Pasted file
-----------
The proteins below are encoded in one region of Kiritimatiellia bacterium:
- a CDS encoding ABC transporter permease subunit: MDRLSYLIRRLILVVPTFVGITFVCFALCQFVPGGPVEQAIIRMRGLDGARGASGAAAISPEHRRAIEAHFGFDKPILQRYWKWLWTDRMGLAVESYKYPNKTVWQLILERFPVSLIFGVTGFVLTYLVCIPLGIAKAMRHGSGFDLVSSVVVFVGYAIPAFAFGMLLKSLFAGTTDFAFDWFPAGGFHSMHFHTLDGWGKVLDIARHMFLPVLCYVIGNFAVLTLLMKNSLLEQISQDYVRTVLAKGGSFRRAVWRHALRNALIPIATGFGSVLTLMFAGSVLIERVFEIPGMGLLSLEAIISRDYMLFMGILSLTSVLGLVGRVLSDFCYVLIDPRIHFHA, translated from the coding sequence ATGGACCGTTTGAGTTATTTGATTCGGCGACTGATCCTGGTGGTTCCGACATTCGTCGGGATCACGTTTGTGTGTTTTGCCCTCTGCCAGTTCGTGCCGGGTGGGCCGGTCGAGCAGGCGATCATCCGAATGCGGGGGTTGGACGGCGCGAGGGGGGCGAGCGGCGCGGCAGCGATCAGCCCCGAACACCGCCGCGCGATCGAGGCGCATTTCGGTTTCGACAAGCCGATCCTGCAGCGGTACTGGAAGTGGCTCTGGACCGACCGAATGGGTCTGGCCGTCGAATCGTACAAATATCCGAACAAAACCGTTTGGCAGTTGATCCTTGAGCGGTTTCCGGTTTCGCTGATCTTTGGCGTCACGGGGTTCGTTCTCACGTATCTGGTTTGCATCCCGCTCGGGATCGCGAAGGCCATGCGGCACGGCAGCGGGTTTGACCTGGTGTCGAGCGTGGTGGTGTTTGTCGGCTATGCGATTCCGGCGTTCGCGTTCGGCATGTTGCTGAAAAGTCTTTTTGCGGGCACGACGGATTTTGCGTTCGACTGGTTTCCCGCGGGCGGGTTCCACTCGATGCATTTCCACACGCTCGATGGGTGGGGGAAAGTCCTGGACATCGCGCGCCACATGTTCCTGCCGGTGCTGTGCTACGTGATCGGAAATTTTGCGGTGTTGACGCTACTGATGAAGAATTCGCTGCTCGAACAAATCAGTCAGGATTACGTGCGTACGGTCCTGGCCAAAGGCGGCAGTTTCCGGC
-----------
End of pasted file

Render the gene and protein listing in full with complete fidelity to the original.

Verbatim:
The proteins below are encoded in one region of Kiritimatiellia bacterium:
- a CDS encoding ABC transporter permease subunit: MDRLSYLIRRLILVVPTFVGITFVCFALCQFVPGGPVEQAIIRMRGLDGARGASGAAAISPEHRRAIEAHFGFDKPILQRYWKWLWTDRMGLAVESYKYPNKTVWQLILERFPVSLIFGVTGFVLTYLVCIPLGIAKAMRHGSGFDLVSSVVVFVGYAIPAFAFGMLLKSLFAGTTDFAFDWFPAGGFHSMHFHTLDGWGKVLDIARHMFLPVLCYVIGNFAVLTLLMKNSLLEQISQDYVRTVLAKGGSFRRAVWRHALRNALIPIATGFGSVLTLMFAGSVLIERVFEIPGMGLLSLEAIISRDYMLFMGILSLTSVLGLVGRVLSDFCYVLIDPRIHFHA, translated from the coding sequence ATGGACCGTTTGAGTTATTTGATTCGGCGACTGATCCTGGTGGTTCCGACATTCGTCGGGATCACGTTTGTGTGTTTTGCCCTCTGCCAGTTCGTGCCGGGTGGGCCGGTCGAGCAGGCGATCATCCGAATGCGGGGGTTGGACGGCGCGAGGGGGGCGAGCGGCGCGGCAGCGATCAGCCCCGAACACCGCCGCGCGATCGAGGCGCATTTCGGTTTCGACAAGCCGATCCTGCAGCGGTACTGGAAGTGGCTCTGGACCGACCGAATGGGTCTGGCCGTCGAATCGTACAAATATCCGAACAAAACCGTTTGGCAGTTGATCCTTGAGCGGTTTCCGGTTTCGCTGATCTTTGGCGTCACGGGGTTCGTTCTCACGTATCTGGTTTGCATCCCGCTCGGGATCGCGAAGGCCATGCGGCACGGCAGCGGGTTTGACCTGGTGTCGAGCGTGGTGGTGTTTGTCGGCTATGCGATTCCGGCGTTCGCGTTCGGCATGTTGCTGAAAAGTCTTTTTGCGGGCACGACGGATTTTGCGTTCGACTGGTTTCCCGCGGGCGGGTTCCACTCGATGCATTTCCACACGCTCGATGGGTGGGGGAAAGTCCTGGACATCGCGCGCCACATGTTCCTGCCGGTGCTGTGCTACGTGATCGGAAATTTTGCGGTGTTGACGCTACTGATGAAGAATTCGCTGCTCGAACAAATCAGTCAGGATTACGTGCGTACGGTCCTGGCCAAAGGCGGCAGTTTCCGGC